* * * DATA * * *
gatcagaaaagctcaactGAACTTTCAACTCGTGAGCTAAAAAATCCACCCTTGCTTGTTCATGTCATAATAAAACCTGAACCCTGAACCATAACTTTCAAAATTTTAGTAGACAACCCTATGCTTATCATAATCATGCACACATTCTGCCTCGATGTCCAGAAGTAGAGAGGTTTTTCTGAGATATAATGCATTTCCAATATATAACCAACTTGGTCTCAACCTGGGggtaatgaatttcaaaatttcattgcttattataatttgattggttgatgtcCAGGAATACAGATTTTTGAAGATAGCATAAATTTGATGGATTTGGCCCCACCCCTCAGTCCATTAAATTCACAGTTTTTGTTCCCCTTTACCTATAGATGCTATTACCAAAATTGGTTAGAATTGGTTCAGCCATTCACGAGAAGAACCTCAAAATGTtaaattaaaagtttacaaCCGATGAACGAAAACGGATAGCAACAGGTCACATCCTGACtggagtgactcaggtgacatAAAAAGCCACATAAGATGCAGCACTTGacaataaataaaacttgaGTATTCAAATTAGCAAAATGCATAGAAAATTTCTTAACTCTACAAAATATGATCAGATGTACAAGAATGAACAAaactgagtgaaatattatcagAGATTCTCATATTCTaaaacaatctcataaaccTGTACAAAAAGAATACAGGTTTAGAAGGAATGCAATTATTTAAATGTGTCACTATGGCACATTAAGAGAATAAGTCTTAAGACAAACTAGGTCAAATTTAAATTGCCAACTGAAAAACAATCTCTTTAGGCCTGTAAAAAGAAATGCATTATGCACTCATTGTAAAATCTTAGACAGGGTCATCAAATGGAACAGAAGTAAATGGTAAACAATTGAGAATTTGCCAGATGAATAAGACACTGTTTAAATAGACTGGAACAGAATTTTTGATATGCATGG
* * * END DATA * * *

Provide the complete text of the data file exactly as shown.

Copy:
gatcagaaaagctcaactGAACTTTCAACTCGTGAGCTAAAAAATCCACCCTTGCTTGTTCATGTCATAATAAAACCTGAACCCTGAACCATAACTTTCAAAATTTTAGTAGACAACCCTATGCTTATCATAATCATGCACACATTCTGCCTCGATGTCCAGAAGTAGAGAGGTTTTTCTGAGATATAATGCATTTCCAATATATAACCAACTTGGTCTCAACCTGGGggtaatgaatttcaaaatttcattgcttattataatttgattggttgatgtcCAGGAATACAGATTTTTGAAGATAGCATAAATTTGATGGATTTGGCCCCACCCCTCAGTCCATTAAATTCACAGTTTTTGTTCCCCTTTACCTATAGATGCTATTACCAAAATTGGTTAGAATTGGTTCAGCCATTCACGAGAAGAACCTCAAAATGTtaaattaaaagtttacaaCCGATGAACGAAAACGGATAGCAACAGGTCACATCCTGACtggagtgactcaggtgacatAAAAAGCCACATAAGATGCAGCACTTGacaataaataaaacttgaGTATTCAAATTAGCAAAATGCATAGAAAATTTCTTAACTCTACAAAATATGATCAGATGTACAAGAATGAACAAaactgagtgaaatattatcagAGATTCTCATATTCTaaaacaatctcataaaccTGTACAAAAAGAATACAGGTTTAGAAGGAATGCAATTATTTAAATGTGTCACTATGGCACATTAAGAGAATAAGTCTTAAGACAAACTAGGTCAAATTTAAATTGCCAACTGAAAAACAATCTCTTTAGGCCTGTAAAAAGAAATGCATTATGCACTCATTGTAAAATCTTAGACAGGGTCATCAAATGGAACAGAAGTAAATGGTAAACAATTGAGAATTTGCCAGATGAATAAGACACTGTTTAAATAGACTGGAACAGAATTTTTGATATGCATGG